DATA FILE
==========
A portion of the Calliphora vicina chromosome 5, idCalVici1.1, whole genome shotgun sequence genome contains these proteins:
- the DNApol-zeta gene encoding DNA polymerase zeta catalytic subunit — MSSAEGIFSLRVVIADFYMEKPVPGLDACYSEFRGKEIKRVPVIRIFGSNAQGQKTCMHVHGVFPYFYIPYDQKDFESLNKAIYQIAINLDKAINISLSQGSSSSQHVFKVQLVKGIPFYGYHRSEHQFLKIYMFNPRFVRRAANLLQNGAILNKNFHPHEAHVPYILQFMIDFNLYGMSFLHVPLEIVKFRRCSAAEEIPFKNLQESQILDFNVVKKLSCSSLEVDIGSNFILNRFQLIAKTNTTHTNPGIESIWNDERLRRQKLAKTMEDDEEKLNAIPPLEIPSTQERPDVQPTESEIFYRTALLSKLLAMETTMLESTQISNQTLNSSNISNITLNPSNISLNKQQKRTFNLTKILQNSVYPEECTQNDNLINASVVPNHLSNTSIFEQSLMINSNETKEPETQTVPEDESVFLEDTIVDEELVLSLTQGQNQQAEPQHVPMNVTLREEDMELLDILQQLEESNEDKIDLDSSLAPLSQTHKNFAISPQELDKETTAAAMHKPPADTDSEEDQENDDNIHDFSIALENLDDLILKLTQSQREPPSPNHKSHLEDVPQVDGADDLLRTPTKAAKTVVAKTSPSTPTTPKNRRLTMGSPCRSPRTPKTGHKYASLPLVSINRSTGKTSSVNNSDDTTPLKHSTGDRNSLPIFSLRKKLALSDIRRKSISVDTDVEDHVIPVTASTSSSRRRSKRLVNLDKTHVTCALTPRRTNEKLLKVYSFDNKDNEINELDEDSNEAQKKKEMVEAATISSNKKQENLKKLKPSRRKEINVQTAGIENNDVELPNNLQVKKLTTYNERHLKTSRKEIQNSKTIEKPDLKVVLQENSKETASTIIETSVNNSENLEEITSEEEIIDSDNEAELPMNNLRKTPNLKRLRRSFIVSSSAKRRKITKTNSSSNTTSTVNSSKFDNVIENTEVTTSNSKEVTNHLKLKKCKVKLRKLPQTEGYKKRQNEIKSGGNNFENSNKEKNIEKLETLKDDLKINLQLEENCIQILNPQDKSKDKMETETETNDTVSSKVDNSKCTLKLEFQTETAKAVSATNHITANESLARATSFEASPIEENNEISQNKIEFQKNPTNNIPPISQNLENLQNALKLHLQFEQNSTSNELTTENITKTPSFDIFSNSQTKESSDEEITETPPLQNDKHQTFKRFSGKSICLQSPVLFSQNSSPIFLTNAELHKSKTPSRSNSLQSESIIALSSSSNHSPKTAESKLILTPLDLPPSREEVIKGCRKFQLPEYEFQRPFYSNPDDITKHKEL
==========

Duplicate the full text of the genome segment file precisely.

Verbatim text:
A portion of the Calliphora vicina chromosome 5, idCalVici1.1, whole genome shotgun sequence genome contains these proteins:
- the DNApol-zeta gene encoding DNA polymerase zeta catalytic subunit — MSSAEGIFSLRVVIADFYMEKPVPGLDACYSEFRGKEIKRVPVIRIFGSNAQGQKTCMHVHGVFPYFYIPYDQKDFESLNKAIYQIAINLDKAINISLSQGSSSSQHVFKVQLVKGIPFYGYHRSEHQFLKIYMFNPRFVRRAANLLQNGAILNKNFHPHEAHVPYILQFMIDFNLYGMSFLHVPLEIVKFRRCSAAEEIPFKNLQESQILDFNVVKKLSCSSLEVDIGSNFILNRFQLIAKTNTTHTNPGIESIWNDERLRRQKLAKTMEDDEEKLNAIPPLEIPSTQERPDVQPTESEIFYRTALLSKLLAMETTMLESTQISNQTLNSSNISNITLNPSNISLNKQQKRTFNLTKILQNSVYPEECTQNDNLINASVVPNHLSNTSIFEQSLMINSNETKEPETQTVPEDESVFLEDTIVDEELVLSLTQGQNQQAEPQHVPMNVTLREEDMELLDILQQLEESNEDKIDLDSSLAPLSQTHKNFAISPQELDKETTAAAMHKPPADTDSEEDQENDDNIHDFSIALENLDDLILKLTQSQREPPSPNHKSHLEDVPQVDGADDLLRTPTKAAKTVVAKTSPSTPTTPKNRRLTMGSPCRSPRTPKTGHKYASLPLVSINRSTGKTSSVNNSDDTTPLKHSTGDRNSLPIFSLRKKLALSDIRRKSISVDTDVEDHVIPVTASTSSSRRRSKRLVNLDKTHVTCALTPRRTNEKLLKVYSFDNKDNEINELDEDSNEAQKKKEMVEAATISSNKKQENLKKLKPSRRKEINVQTAGIENNDVELPNNLQVKKLTTYNERHLKTSRKEIQNSKTIEKPDLKVVLQENSKETASTIIETSVNNSENLEEITSEEEIIDSDNEAELPMNNLRKTPNLKRLRRSFIVSSSAKRRKITKTNSSSNTTSTVNSSKFDNVIENTEVTTSNSKEVTNHLKLKKCKVKLRKLPQTEGYKKRQNEIKSGGNNFENSNKEKNIEKLETLKDDLKINLQLEENCIQILNPQDKSKDKMETETETNDTVSSKVDNSKCTLKLEFQTETAKAVSATNHITANESLARATSFEASPIEENNEISQNKIEFQKNPTNNIPPISQNLENLQNALKLHLQFEQNSTSNELTTENITKTPSFDIFSNSQTKESSDEEITETPPLQNDKHQTFKRFSGKSICLQSPVLFSQNSSPIFLTNAELHKSKTPSRSNSLQSESIIALSSSSNHSPKTAESKLILTPLDLPPSREEVIKGCRKFQLPEYEFQRPFYSNPDDITKHKEL